April 20, 2020 (Viz Release) – – Picture this, you’re a go getting entrepreneur looking to grow your startup. How would you like the opportunity of a lifetime, a 30-minute mentoring session with Sir Richard Branson. That’s right, Sir Richard Branson, the man who grew a record shop in a global behemoth with interests in a multitude of industries and a multi-billion dollar turnover. Virgin makes a big show of supporting startups with funding programs, meetings with the big man himself, a wealth of slick articles and advice on its website. Yes, Virgin sure does love supporting startups.
To quote Virgin.com, “We believe entrepreneurs are the lifeblood of a booming economy and creators of social change. Entrepreneurial businesses can bring much needed streams of income, fresh opportunities and valuable services to the communities around them.” According to Mr Branson himself, “The best way forward is to give more people everywhere greater power to build their own destinies.” Now this is a company that supports the little guy! Ironically though behind this glossy facade lies an apparatus targeted at seeking and destroying any small business that Virgin may deem to be a competitor for its intellectual property, no matter how tenuous the connection or how non-existent the risk of any actual dilution of its image in the public eye.
Virgin is currently using its heavy handed and bullying tactics against a startup by the name of VIRGINIC. You probably haven’t heard of them yet, but their business model is one that everyone should support. Focussing on selling beauty products, their ‘Purity Perfected’ hand-made, mission-driven products put the pointless puffery of throwaway taglines like ‘organic’ to shame. Think genuinely vegan, think ethically sourced, think truly all natural and allergy-free. In other words, just the good stuff. Despite all this Virgin has shamefully shown no mercy.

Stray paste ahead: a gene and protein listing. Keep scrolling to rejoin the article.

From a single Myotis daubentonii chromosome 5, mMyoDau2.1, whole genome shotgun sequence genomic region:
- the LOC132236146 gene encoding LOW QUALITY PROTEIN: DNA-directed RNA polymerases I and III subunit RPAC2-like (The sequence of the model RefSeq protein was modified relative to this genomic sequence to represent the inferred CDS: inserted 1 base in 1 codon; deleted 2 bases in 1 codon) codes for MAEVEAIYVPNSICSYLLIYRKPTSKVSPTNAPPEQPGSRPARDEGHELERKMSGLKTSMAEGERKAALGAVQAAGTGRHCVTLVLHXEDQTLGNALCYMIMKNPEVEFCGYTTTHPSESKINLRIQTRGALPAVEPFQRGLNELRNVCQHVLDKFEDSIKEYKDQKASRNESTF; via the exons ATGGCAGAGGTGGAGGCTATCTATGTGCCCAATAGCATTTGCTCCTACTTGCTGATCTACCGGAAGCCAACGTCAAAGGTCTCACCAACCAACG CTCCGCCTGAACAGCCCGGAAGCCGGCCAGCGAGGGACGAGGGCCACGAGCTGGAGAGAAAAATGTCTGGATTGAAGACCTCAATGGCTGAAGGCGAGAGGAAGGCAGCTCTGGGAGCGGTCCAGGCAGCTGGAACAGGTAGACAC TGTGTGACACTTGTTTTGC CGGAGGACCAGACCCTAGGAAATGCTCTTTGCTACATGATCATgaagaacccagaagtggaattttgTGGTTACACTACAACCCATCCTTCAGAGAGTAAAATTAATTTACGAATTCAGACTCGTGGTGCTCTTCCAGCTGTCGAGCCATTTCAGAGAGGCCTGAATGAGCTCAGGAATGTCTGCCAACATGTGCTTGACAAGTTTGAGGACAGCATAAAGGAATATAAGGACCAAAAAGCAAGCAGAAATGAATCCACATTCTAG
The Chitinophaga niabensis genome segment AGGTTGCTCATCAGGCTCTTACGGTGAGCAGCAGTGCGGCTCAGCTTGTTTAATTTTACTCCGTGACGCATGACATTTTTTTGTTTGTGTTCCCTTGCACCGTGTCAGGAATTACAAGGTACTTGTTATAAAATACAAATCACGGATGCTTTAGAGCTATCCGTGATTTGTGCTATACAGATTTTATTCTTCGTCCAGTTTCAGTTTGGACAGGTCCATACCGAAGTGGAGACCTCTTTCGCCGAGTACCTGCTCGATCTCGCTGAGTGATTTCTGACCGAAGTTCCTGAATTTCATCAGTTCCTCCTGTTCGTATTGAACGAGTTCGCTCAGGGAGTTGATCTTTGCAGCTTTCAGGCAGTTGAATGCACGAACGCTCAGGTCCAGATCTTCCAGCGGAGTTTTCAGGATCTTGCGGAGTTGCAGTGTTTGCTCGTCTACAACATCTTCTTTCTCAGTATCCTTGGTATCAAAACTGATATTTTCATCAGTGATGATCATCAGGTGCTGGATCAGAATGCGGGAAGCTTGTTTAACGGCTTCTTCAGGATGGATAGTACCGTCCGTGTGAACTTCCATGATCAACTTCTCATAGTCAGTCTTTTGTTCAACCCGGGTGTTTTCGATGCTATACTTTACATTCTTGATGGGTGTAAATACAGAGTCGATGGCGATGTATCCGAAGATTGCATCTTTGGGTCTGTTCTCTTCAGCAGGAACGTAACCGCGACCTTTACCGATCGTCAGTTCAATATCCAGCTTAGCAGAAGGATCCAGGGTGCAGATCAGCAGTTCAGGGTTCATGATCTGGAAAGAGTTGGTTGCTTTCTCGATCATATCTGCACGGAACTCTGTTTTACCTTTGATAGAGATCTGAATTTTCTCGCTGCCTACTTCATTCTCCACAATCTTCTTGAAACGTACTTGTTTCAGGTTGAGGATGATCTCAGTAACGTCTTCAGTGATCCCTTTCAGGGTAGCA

Virgin’s point of contention is that the word ‘VIRGINIC’ contains the word ‘Virgin’ and is therefore an infringement on its trademark. Indeed, trademark law is a useful thing when it is applied judiciously, protecting business and consumers alike. The main factors for this judicious application include, crucially, the concept of proximity. Are the goods and services offered by the two companies similar enough to cause confusion to the average consumer. In this case, Virgin does not currently sell cosmetics under the Virgin name and has publicly made it clear it has no intention to do so in future. This seems to be pure vindictiveness on the part of Virgin and this contention is borne out by the facts of the case.
When appealing the initial decision to award VIRGINIC their trademark, Virgin sought a costs order. That is as part of the court’s decision they asked that Virginic be liable to pay Virgin’s legal costs if the appeal is successful. Sadly, in the face of all common sense and justice the appeal was indeed successful and costs of £35,000 were awarded against Virginic. Putting that into perspective that is a tiny, tiny fraction of Virgin’s revenue. But a potentially crippling imposition on a startup like VIRGINIC. Goliath has not only bloodied David’s nose, he is kicking him while he is down.